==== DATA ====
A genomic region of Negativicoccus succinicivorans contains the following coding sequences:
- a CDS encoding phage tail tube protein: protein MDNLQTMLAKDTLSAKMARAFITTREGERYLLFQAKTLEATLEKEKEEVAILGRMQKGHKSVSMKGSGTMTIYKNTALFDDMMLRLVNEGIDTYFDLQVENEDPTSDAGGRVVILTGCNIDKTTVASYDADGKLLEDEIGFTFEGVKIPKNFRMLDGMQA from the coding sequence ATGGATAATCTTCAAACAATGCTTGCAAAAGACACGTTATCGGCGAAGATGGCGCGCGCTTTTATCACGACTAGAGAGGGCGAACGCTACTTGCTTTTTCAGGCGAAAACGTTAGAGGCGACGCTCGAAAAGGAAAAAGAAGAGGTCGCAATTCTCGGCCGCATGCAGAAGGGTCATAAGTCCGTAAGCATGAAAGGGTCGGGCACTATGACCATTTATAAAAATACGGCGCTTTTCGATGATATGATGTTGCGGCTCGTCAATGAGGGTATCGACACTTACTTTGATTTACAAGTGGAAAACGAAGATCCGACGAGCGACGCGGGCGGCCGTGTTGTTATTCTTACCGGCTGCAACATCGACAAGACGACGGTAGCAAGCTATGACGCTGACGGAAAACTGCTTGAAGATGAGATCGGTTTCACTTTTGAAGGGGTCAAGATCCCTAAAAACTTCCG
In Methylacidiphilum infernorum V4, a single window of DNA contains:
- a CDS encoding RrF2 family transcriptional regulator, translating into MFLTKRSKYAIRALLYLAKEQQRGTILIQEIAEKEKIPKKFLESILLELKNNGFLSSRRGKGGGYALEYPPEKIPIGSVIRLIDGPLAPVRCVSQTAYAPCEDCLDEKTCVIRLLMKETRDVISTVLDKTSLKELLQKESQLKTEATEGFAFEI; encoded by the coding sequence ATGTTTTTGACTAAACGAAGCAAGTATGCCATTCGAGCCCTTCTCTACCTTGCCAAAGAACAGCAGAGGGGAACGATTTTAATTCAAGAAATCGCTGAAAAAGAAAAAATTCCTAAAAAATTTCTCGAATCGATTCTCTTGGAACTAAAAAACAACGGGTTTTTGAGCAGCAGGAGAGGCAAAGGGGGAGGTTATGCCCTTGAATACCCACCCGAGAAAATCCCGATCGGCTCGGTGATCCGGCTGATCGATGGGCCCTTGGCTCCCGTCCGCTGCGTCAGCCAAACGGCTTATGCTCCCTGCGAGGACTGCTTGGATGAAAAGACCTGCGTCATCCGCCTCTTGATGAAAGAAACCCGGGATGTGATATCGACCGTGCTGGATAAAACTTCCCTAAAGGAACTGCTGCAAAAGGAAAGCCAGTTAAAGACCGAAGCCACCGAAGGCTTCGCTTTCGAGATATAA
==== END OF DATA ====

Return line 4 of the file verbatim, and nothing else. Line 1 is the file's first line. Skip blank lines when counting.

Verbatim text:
- a CDS encoding RrF2 family transcriptional regulator, translating into MFLTKRSKYAIRALLYLAKEQQRGTILIQEIAEKEKIPKKFLESILLELKNNGFLSSRRGKGGGYALEYPPEKIPIGSVIRLIDGPLAPVRCVSQTAYAPCEDCLDEKTCVIRLLMKETRDVISTVLDKTSLKELLQKESQLKTEATEGFAFEI; encoded by the coding sequence ATGTTTTTGACTAAACGAAGCAAGTATGCCATTCGAGCCCTTCTCTACCTTGCCAAAGAACAGCAGAGGGGAACGATTTTAATTCAAGAAATCGCTGAAAAAGAAAAAATTCCTAAAAAATTTCTCGAATCGATTCTCTTGGAACTAAAAAACAACGGGTTTTTGAGCAGCAGGAGAGGCAAAGGGGGAGGTTATGCCCTTGAATACCCACCCGAGAAAATCCCGATCGGCTCGGTGATCCGGCTGATCGATGGGCCCTTGGCTCCCGTCCGCTGCGTCAGCCAAACGGCTTATGCTCCCTGCGAGGACTGCTTGGATGAAAAGACCTGCGTCATCCGCCTCTTGATGAAAGAAACCCGGGATGTGATATCGACCGTGCTGGATAAAACTTCCCTAAAGGAACTGCTGCAAAAGGAAAGCCAGTTAAAGACCGAAGCCACCGAAGGCTTCGCTTTCGAGATATAA